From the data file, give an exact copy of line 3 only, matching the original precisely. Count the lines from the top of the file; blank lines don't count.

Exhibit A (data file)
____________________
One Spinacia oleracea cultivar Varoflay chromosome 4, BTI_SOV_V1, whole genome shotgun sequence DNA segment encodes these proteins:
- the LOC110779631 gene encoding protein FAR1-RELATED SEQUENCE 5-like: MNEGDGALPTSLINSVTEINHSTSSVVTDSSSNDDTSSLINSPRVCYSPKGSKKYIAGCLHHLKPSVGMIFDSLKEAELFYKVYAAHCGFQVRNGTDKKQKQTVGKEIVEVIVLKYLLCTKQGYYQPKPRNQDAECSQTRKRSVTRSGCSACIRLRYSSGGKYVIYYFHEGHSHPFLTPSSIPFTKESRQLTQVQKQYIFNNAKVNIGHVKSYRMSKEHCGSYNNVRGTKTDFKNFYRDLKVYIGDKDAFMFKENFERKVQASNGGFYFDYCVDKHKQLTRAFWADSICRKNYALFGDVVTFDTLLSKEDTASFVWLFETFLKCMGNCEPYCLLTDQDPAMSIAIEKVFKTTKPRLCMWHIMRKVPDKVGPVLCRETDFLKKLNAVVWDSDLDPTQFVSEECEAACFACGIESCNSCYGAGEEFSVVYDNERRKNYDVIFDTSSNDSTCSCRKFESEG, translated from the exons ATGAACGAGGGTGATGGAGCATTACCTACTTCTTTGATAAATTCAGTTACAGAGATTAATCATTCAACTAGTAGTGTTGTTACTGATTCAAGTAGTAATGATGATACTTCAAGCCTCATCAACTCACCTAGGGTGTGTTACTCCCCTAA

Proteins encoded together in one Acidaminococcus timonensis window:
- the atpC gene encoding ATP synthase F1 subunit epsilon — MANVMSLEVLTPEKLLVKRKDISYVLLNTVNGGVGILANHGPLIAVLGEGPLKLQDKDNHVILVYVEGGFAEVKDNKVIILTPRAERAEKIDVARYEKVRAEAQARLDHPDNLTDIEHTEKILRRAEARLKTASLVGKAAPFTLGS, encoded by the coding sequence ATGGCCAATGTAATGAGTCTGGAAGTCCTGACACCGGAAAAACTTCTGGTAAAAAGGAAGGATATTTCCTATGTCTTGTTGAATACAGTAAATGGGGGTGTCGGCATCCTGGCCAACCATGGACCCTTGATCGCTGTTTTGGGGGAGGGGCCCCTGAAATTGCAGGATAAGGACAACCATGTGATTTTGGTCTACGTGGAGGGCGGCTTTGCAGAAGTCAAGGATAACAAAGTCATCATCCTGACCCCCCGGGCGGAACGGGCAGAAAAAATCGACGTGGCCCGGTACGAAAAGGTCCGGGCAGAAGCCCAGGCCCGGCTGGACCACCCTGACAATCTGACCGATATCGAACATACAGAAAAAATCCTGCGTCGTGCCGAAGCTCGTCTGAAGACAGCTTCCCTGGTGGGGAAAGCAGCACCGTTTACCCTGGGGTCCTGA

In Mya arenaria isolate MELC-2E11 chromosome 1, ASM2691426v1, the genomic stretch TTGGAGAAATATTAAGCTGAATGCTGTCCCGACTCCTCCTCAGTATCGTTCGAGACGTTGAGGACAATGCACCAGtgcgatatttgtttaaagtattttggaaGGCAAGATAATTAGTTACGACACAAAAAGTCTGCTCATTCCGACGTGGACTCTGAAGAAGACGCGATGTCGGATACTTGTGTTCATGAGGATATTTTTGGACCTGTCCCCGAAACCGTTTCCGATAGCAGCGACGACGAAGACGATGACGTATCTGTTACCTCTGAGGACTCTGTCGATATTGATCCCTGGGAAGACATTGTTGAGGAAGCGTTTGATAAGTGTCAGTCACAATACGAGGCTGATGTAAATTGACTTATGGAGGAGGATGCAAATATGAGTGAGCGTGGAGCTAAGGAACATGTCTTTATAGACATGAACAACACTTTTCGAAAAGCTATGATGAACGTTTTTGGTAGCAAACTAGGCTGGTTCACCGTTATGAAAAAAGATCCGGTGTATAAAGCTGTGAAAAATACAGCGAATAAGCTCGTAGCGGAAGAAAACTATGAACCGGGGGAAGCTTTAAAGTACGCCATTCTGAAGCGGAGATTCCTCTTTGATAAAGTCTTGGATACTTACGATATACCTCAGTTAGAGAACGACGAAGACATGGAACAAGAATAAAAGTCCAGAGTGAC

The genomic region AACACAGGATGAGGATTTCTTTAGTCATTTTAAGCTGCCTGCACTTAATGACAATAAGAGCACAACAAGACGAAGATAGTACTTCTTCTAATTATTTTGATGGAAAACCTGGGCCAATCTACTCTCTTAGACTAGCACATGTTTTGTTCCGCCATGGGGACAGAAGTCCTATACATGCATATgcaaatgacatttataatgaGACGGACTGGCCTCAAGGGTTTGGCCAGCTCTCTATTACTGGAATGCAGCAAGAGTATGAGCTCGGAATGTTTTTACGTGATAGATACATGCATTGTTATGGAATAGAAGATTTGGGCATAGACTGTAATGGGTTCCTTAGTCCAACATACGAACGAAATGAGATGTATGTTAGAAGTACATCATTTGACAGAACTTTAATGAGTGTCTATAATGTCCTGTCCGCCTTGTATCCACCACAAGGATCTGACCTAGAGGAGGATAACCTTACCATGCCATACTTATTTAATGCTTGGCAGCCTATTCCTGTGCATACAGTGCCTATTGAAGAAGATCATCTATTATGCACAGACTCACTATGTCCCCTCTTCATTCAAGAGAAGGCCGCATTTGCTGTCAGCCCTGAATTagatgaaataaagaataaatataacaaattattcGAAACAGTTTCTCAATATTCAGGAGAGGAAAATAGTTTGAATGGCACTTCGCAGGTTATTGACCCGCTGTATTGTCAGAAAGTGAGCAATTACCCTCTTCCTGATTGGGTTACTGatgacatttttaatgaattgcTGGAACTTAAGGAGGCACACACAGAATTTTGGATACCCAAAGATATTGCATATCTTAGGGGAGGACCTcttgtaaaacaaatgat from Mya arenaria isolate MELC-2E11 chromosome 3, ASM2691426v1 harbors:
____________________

Proteins encoded together in one Acidaminococcus timonensis window: